Thursday, May 17, 2007

Import beers hit a soft patch while crafts surge

Not to get bogged down in month-to-month stuff, but...Miller Brewing has an industry-focused newsblog, BrewBlog, that I would recommend to you: solid beer biz news, and it's very amusing to watch them beat up on A-B; they're relentless.

There was a post today about supermarket beer sales. The short version: Crafts were up in April, imports were flat.

The longer version:

Crafts picked up sixth-tenths of a point of case share in supermarkets during the four weeks ended May 5, according to beer sales statistics from Nielsen. Crafts have been gaining share for more than three years. (emphasis added)

Boston Beer, the brewer of Samuel Adams and the biggest craft brewer, saw share grow by a tenth of a point during the latest period, according to Nielsen.

Import share, meanwhile, was flat during the period, according to Nielsen.

The group was dragged down by negative trends by the two biggest imports, Corona Extra and Heineken. Corona lost three-tenths of a share point during the period;

Heineken Premium Light, which drove imports’ share growth last year, was flat.

What's all that mean? Like I said: don't get bogged down in month-to-month. The import sales are not a trend yet. Craft sales, on the other hand, are definitely on a long-term trend upwards.


Steven said...

I heard this story on Milwaukee radio this morning and the biz reporter said "imports sales were up" over the likes of Miller. I wondered how accurate that really was. Interesting how knowledge of the industry is so thin.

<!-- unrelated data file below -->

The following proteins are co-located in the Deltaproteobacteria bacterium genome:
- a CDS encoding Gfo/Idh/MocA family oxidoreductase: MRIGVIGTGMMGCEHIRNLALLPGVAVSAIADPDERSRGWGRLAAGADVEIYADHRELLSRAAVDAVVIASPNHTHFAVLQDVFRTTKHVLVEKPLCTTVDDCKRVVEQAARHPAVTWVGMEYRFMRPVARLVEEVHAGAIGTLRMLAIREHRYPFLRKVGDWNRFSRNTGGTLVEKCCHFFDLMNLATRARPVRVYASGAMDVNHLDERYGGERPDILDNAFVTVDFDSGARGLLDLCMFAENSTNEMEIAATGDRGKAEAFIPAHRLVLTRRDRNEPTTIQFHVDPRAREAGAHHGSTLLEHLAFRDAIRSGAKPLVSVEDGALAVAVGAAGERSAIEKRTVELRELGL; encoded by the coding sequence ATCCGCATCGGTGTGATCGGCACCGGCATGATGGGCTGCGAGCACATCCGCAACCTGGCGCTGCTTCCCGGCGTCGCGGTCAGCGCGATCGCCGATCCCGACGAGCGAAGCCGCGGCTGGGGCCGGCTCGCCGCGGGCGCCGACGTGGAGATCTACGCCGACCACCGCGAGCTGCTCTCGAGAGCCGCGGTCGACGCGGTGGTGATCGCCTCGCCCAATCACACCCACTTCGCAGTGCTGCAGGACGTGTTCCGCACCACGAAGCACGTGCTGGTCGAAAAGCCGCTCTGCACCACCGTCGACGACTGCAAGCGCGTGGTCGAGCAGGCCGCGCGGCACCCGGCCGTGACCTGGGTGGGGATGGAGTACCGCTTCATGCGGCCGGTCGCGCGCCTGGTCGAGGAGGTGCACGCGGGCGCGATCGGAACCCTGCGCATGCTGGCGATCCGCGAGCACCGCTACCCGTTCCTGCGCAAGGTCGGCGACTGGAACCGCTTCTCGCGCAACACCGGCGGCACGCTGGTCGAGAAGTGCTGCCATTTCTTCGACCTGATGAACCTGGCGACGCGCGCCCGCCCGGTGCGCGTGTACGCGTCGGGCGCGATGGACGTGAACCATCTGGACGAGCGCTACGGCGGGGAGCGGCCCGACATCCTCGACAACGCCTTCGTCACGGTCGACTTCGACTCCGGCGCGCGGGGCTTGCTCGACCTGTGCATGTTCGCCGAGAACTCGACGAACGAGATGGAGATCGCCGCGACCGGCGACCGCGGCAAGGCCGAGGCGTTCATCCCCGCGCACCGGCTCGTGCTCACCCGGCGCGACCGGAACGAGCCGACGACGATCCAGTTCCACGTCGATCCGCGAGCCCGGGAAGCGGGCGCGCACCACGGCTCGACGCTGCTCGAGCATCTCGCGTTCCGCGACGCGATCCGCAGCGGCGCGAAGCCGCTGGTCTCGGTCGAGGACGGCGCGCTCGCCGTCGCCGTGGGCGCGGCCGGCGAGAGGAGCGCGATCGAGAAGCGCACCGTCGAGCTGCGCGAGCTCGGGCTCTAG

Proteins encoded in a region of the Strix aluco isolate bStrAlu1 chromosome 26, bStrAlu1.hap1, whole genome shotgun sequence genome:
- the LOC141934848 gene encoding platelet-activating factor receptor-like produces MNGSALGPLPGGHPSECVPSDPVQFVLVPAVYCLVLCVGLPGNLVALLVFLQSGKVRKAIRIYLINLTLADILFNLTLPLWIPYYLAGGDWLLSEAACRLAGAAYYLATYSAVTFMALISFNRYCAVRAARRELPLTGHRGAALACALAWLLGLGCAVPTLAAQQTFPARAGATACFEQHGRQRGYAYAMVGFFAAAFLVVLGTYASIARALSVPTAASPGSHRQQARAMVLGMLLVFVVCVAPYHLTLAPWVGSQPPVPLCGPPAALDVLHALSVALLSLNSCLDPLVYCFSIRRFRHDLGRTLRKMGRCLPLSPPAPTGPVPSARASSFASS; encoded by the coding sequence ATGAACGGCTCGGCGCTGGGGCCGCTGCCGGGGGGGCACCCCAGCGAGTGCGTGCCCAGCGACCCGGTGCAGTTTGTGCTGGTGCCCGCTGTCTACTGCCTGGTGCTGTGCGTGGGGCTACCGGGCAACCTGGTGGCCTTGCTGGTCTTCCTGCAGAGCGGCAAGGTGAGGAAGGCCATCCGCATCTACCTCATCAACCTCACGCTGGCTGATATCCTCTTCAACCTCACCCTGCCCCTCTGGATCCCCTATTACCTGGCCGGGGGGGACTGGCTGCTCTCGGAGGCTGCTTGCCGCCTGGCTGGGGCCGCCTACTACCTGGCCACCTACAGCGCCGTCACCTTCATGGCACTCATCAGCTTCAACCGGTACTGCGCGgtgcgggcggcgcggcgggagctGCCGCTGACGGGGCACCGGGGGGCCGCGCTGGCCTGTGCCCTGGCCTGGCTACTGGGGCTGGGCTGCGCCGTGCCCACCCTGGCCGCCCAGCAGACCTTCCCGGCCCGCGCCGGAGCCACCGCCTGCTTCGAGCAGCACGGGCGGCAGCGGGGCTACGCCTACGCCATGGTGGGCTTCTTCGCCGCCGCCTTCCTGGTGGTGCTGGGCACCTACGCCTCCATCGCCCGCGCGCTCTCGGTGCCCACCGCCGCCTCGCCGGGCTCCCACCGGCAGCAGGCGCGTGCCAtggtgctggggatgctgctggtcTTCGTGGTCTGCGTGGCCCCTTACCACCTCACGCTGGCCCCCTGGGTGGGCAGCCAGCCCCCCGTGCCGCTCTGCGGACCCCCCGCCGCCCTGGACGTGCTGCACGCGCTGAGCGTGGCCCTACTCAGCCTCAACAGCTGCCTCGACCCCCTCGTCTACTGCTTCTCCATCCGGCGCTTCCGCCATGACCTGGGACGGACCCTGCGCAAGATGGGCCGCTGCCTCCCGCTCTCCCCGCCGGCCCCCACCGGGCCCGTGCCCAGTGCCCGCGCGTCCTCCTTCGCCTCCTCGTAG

Lew Bryson said...

Keep in mind: the story from BrewBlog is about supermarket sales, which often trend differently from overall sales. Miller's sales have been kind of muddled, up and down from month to month. Too bad, I'd like to see them get their act together again. They seem to have some smart folks at the top these days (finally...; wish they'd get up their guts and bust a move.

geoffrobinson said...

They need to break apart Fuller's, Wenheinstephaner, Young's, and all other "craft imports" from the overall category. Corona may be suffering from the overall trend of bland macro lagers. But quality imports may be doing very well.

Lew Bryson said...

There is a report out from...the national beer wholesalers association, I think...that breaks out import sales by country, with increase/decrease over the previous two or three years. Eliminate Mexico, Holland, and Canada, and you're close to that, although you'll miss a few craft brands like Unibroue and 'tIj. But I think you're right: from what I've seen, the 'craft imports' are doing quite well.